Kaldas offers insight into the complexities of Egyptian culture, alternately taking on roles of linguist and cultural interpreter and addressing everything from class issues and political activism to education and the impact of Western culture. But it is her moving, often entertaining letters and her children’s emails and poems that will charm readers and resonate with devotees of travel narratives and multicultural literature. This book captures the images, character, and passion of an extraordinary country. Marked by spare, graceful prose, drawing on observations and friendships past and present, Kaldas offers a unique lens for observing Middle Eastern societies, one that the reader will not soon forget.

Sunday, January 30, 2011

Part Two: "Not here/Not here the darkness, in this twittering world.” – T.S. Eliot


Words. It occurred to me that in using words to determine the value of words I’ve created quite an impossible fix for myself, one which will be difficult to find my way out of. What are words, exactly? I’m no linguist so I can’t use that kind of terminology to determine their value. Here, these words are no more than pixel bits, lines and loops, dark dotted shapes and shadows of thought illuminated on the face of a plasma screen. I do not know how this plasma screen works. I don’t even know what the plasma consists of, yet I can push some buttons on my keypad and by some force completely foreign to me, the things I think become the words I type and these sentences you now can read.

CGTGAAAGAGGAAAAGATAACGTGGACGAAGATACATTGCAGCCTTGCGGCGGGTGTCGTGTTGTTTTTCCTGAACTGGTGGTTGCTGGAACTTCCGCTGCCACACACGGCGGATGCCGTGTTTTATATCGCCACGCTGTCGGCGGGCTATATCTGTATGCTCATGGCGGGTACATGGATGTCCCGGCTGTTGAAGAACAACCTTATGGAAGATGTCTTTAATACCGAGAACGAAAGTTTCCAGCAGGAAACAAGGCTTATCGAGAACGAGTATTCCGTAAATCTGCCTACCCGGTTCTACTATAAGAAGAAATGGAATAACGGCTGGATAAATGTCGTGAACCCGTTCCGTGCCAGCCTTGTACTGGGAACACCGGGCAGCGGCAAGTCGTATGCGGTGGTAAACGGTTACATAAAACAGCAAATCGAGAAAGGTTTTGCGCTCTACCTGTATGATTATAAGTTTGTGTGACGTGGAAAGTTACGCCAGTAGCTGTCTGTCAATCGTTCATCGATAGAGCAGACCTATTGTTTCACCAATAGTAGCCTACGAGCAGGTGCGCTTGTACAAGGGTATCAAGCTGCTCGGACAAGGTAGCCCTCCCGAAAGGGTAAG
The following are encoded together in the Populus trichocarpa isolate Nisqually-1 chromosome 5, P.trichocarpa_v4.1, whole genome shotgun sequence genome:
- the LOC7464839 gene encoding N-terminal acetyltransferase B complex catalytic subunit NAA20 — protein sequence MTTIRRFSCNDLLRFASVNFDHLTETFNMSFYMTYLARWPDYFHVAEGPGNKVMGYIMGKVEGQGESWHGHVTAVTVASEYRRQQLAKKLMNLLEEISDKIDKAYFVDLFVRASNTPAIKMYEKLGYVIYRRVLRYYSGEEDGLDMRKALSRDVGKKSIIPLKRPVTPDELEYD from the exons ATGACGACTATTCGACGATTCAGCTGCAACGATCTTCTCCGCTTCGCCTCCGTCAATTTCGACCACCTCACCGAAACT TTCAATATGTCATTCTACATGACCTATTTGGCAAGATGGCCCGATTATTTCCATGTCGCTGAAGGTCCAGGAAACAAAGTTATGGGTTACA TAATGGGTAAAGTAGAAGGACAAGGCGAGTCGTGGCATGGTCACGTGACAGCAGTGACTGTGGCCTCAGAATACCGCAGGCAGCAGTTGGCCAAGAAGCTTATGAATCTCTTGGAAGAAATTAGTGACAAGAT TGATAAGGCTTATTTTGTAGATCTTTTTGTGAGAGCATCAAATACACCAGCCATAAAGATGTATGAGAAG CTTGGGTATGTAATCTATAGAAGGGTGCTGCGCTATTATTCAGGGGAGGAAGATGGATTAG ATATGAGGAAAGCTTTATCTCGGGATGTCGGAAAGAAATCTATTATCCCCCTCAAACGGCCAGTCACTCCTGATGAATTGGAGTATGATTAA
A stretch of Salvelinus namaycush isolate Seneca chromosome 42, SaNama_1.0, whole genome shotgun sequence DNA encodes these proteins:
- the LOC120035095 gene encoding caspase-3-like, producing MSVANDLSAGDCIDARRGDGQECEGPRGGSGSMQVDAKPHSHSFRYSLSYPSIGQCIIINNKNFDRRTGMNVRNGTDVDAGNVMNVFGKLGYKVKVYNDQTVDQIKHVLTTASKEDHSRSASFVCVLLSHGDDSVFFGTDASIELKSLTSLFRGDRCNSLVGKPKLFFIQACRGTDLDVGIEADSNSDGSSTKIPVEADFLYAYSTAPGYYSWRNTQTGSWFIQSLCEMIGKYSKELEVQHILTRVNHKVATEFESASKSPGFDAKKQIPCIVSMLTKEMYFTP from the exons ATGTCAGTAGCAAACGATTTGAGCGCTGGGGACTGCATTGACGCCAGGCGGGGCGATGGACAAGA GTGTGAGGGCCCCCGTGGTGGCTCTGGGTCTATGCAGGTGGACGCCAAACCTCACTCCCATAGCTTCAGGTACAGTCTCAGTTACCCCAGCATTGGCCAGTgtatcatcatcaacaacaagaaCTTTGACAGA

Reality demands that I acknowledge the fact that words themselves are pretty worthless—

marks on a page, blips on a screen. You can’t smell them, taste them or touch them. I have heard it said many times and have read in several places that “words are food” and “poetry is bread” (for i.e. See Mary Oliver’s Poetry Handbook, which I quoted from in an essay I wrote for NYQ issue 65). They are not. I once thought this was true, but words actually have no nutritional value. You won’t find a calorie count on the back of any book. Words can not sustain a body. You can make a sandwich out of bread. You can spread peanut butter on bread. Try spreading peanut butter on a word. It’s not going to work very well.

So what makes them valuable?

And, at what point does a word obtain its value? Is it in the mind, in the way we construct meaning, how we think in words and images? Does a word only obtain value when it is spoken, or do words become something of value only when they are commoditized or written down? Perhaps (and it may be obvious to some) it is not so much words themselves which have value or not, but what determines their value is the use of them in communication, their role as the nuts and bolts of language
So now let's consider what it is about the nuts and bolts in the machinery of language which gives words their value--

A few days ago I was sitting and crocheting at my son’s baseball practice when an elderly Latino woman approached me. This is the second year her grandson and my son have been on the same baseball team, and although I’d smiled at her and said hello each time I saw her, it was clear from watching her interactions with her grandson that she was not very fluent in English and so we never really had a chance to strike up a conversation beyond “hello.” She stood over me and pointed to my sad attempt at a scarf and said a word in Spanish, then used her hands to mimic the act of knitting.
I smiled, and shrugged my shoulders to indicate I wasn’t sure what she was asking.

“Crochet?” I asked.

“Crochet?” She repeated.